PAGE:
Former Disney CEO Bob Iger once stated: “Working hard to fulfill a dream or instinct and learning over time it doesn’t work doesn’t mean a career is over and a reputation killed. When a reputation is killed, it’s when failure comes as a result of [the] loss of integrity or judgment… breaking of laws.” 

Instinctually, we base our relationships with friends, family, and colleagues on the experiences we have with them, how well they treat us, and whether we can trust what they represent themselves to be.. 
It’s no different in business—the importance of reputation should not be taken lightly. Companies viewed as having a poor reputation often find themselves devoid of customers, troubled by everything from high staff turnover to legal issues, and ultimately headed towards bankruptcy. Here we’ll take a look at what you can do to keep your company’s reputation in stellar form. 

The Building Blocks of Integrity 

An organization’s reputation begins with integrity. Integrity is one of those words that everyone knows is a good thing, but how do you define a company’s integrity? How do you achieve it? 

Integrity, and ultimately the reputation that follows it, can be divided into the following key areas, serving to either build up or tear down your business:

  • Trust—Staff, clients, and vendors must be able to trust you to take care of them. Does your company show you have their best interests at heart? 
  • Quality—The products and services you offer must be a good value for the investment made, as seen by clients. 
  • Reliability—Your products, services and all customer interactions must be consistent and available when clients expect them. 
  • Safety—All products, services, and interactions must be safe for all concerned, whether that means product usage or a safe work environment. 

An Action Guide to Build a Strong Reputation 

It takes time to build a good reputation, yet bad ones can happen fast. Here are specific steps you can take to make sure your reputation stays on the upswing: 

  • Get a Temperature Reading—Survey staff and clients to see how they rank your company in each of the above areas. What can you do to improve in each? What competitors do they think have a strong reputation and why? Make sure they understand you truly value their input, and that all answers will remain anonymous. Depending on the size of your company and budget, you may want to conduct a statistically valid survey of your target market (not just clients) to get a true reading of your company’s perception in the market place.  
  • Take Action—Based on the input you collected, what actions need to be taken immediately? Establish action steps, responsible parties, and timetables to work on each area slated for improvement.
    Plan Proactive Crisis Control— Emotions run high during a crisis, whether client-based or company-wide. Judgement can become clouded and reaction time slowed. Having a plan laid out in advance will provide faster resolution before damage can be done to the company’s reputation. Meet with key staff to outline potential threats and create a step-by-step plan on how to handle each situation. A few examples are the handling of a dissatisfied client, bad press, a competitive game-changing threat, systems failure, a safety concern, or a potential legal action.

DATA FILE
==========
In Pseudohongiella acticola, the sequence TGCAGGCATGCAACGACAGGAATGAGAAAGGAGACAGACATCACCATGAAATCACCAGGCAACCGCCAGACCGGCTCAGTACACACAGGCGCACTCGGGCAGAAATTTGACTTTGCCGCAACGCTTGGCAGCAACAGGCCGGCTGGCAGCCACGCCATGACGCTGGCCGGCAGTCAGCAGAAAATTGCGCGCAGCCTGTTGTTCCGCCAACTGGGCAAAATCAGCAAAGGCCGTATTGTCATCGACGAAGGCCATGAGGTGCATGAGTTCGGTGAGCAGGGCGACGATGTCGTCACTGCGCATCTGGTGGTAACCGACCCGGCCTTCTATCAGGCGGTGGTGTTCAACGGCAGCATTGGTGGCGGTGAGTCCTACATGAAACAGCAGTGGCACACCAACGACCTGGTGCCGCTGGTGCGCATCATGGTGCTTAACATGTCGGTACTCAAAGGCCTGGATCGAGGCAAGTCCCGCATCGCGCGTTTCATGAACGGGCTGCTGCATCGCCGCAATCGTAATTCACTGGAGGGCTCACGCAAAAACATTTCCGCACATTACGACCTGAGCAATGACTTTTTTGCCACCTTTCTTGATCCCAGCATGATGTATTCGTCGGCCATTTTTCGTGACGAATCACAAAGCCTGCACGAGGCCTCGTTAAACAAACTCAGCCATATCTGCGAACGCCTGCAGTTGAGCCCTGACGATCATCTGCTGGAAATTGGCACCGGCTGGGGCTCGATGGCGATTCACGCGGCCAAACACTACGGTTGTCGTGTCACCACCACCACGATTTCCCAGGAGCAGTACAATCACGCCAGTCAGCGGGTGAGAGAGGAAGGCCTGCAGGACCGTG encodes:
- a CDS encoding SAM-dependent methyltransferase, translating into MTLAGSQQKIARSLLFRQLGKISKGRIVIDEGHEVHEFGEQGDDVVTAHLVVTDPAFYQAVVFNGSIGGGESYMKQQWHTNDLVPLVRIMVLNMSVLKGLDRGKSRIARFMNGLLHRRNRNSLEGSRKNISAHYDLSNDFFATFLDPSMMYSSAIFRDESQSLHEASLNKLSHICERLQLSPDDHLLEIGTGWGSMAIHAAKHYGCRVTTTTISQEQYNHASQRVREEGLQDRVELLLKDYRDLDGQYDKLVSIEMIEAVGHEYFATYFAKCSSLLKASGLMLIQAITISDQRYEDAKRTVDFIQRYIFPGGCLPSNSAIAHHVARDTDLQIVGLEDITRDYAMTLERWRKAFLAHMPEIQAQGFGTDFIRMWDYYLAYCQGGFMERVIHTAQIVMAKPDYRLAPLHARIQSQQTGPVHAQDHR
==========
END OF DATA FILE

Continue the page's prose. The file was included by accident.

• Communicate with Stakeholders—No matter how great your business is, communication is something we can always improve. How are you communicating with important stakeholders and what information are you sharing? Are you communicating on a regular basis? How can you improve with the resources available?  
  • Train and Support Staff—Now that you have set a path forward, make sure all staff are aware of priorities, changes to procedures, and planned stakeholder communications. This will empower them to be prepared and speak with confidence to clients and others they interact with, both in and outside the workplace. Make sure your staff knows you are ready to stand behind them and help them grow and succeed. 
  • Get Your Story Out--Share important news with the press about awards, recognition, new product launches, and client impact stories. Likewise, create case studies (client success stories) for your website, to share with prospects at conventions, and to email or mail to clients and other stakeholders.  
  • Reassess Regularly: Follow up weekly with internal team leads on critical issues, monthly on less critical issues where action steps have been assigned, and annually for an overall assessment. 

Collectively, all of the above steps will move the needle on market perception of your company’s reputation, whether you are trying to improve a less than perfect image or simply trying to get on the market’s radar.  

The bottom line? Your business and personal reputation can make or break your company. Always be mindful of it. Treat your customers with respect and honesty.  Be loyal to them even if there is a short-term cost attached.  It will pay off in trust, cement the client relationship, and work to build your reputation as a company who cares.